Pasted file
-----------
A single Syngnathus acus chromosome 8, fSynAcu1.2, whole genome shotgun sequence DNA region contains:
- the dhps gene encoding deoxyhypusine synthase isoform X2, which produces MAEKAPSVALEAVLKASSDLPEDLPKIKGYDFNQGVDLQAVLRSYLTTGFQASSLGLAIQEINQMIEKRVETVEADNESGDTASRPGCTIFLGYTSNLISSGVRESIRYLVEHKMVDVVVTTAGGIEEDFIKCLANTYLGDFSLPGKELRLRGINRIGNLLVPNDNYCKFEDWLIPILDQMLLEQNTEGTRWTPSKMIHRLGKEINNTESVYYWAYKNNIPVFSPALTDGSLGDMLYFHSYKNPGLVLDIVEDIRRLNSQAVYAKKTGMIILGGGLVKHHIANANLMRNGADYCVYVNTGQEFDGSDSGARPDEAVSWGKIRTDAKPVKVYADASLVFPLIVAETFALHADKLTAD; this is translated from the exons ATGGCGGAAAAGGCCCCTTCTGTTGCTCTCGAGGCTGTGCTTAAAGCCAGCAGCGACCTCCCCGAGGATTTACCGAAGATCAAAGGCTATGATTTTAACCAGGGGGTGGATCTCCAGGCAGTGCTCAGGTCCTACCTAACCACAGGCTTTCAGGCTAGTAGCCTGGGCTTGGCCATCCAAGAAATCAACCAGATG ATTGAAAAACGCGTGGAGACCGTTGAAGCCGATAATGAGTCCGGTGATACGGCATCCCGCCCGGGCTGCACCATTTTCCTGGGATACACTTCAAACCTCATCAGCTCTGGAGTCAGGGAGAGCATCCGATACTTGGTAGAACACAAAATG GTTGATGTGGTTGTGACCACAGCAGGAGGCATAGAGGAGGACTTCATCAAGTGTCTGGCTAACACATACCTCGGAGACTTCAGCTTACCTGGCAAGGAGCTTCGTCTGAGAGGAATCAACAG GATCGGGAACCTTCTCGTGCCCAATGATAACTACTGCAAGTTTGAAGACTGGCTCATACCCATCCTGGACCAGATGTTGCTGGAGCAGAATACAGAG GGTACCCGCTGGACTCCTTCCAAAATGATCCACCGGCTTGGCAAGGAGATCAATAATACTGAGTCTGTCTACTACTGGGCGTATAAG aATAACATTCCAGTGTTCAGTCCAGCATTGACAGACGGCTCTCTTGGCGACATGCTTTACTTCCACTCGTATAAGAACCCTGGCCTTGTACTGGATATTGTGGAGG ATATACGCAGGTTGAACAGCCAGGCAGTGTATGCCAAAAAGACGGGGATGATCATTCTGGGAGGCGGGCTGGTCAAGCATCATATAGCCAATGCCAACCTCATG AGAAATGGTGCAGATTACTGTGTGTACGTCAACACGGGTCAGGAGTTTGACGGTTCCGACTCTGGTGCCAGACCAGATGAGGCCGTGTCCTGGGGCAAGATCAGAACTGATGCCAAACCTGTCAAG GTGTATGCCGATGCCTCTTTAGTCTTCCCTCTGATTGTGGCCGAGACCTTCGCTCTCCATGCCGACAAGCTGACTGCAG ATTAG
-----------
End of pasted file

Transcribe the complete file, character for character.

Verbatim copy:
A single Syngnathus acus chromosome 8, fSynAcu1.2, whole genome shotgun sequence DNA region contains:
- the dhps gene encoding deoxyhypusine synthase isoform X2, which produces MAEKAPSVALEAVLKASSDLPEDLPKIKGYDFNQGVDLQAVLRSYLTTGFQASSLGLAIQEINQMIEKRVETVEADNESGDTASRPGCTIFLGYTSNLISSGVRESIRYLVEHKMVDVVVTTAGGIEEDFIKCLANTYLGDFSLPGKELRLRGINRIGNLLVPNDNYCKFEDWLIPILDQMLLEQNTEGTRWTPSKMIHRLGKEINNTESVYYWAYKNNIPVFSPALTDGSLGDMLYFHSYKNPGLVLDIVEDIRRLNSQAVYAKKTGMIILGGGLVKHHIANANLMRNGADYCVYVNTGQEFDGSDSGARPDEAVSWGKIRTDAKPVKVYADASLVFPLIVAETFALHADKLTAD; this is translated from the exons ATGGCGGAAAAGGCCCCTTCTGTTGCTCTCGAGGCTGTGCTTAAAGCCAGCAGCGACCTCCCCGAGGATTTACCGAAGATCAAAGGCTATGATTTTAACCAGGGGGTGGATCTCCAGGCAGTGCTCAGGTCCTACCTAACCACAGGCTTTCAGGCTAGTAGCCTGGGCTTGGCCATCCAAGAAATCAACCAGATG ATTGAAAAACGCGTGGAGACCGTTGAAGCCGATAATGAGTCCGGTGATACGGCATCCCGCCCGGGCTGCACCATTTTCCTGGGATACACTTCAAACCTCATCAGCTCTGGAGTCAGGGAGAGCATCCGATACTTGGTAGAACACAAAATG GTTGATGTGGTTGTGACCACAGCAGGAGGCATAGAGGAGGACTTCATCAAGTGTCTGGCTAACACATACCTCGGAGACTTCAGCTTACCTGGCAAGGAGCTTCGTCTGAGAGGAATCAACAG GATCGGGAACCTTCTCGTGCCCAATGATAACTACTGCAAGTTTGAAGACTGGCTCATACCCATCCTGGACCAGATGTTGCTGGAGCAGAATACAGAG GGTACCCGCTGGACTCCTTCCAAAATGATCCACCGGCTTGGCAAGGAGATCAATAATACTGAGTCTGTCTACTACTGGGCGTATAAG aATAACATTCCAGTGTTCAGTCCAGCATTGACAGACGGCTCTCTTGGCGACATGCTTTACTTCCACTCGTATAAGAACCCTGGCCTTGTACTGGATATTGTGGAGG ATATACGCAGGTTGAACAGCCAGGCAGTGTATGCCAAAAAGACGGGGATGATCATTCTGGGAGGCGGGCTGGTCAAGCATCATATAGCCAATGCCAACCTCATG AGAAATGGTGCAGATTACTGTGTGTACGTCAACACGGGTCAGGAGTTTGACGGTTCCGACTCTGGTGCCAGACCAGATGAGGCCGTGTCCTGGGGCAAGATCAGAACTGATGCCAAACCTGTCAAG GTGTATGCCGATGCCTCTTTAGTCTTCCCTCTGATTGTGGCCGAGACCTTCGCTCTCCATGCCGACAAGCTGACTGCAG ATTAG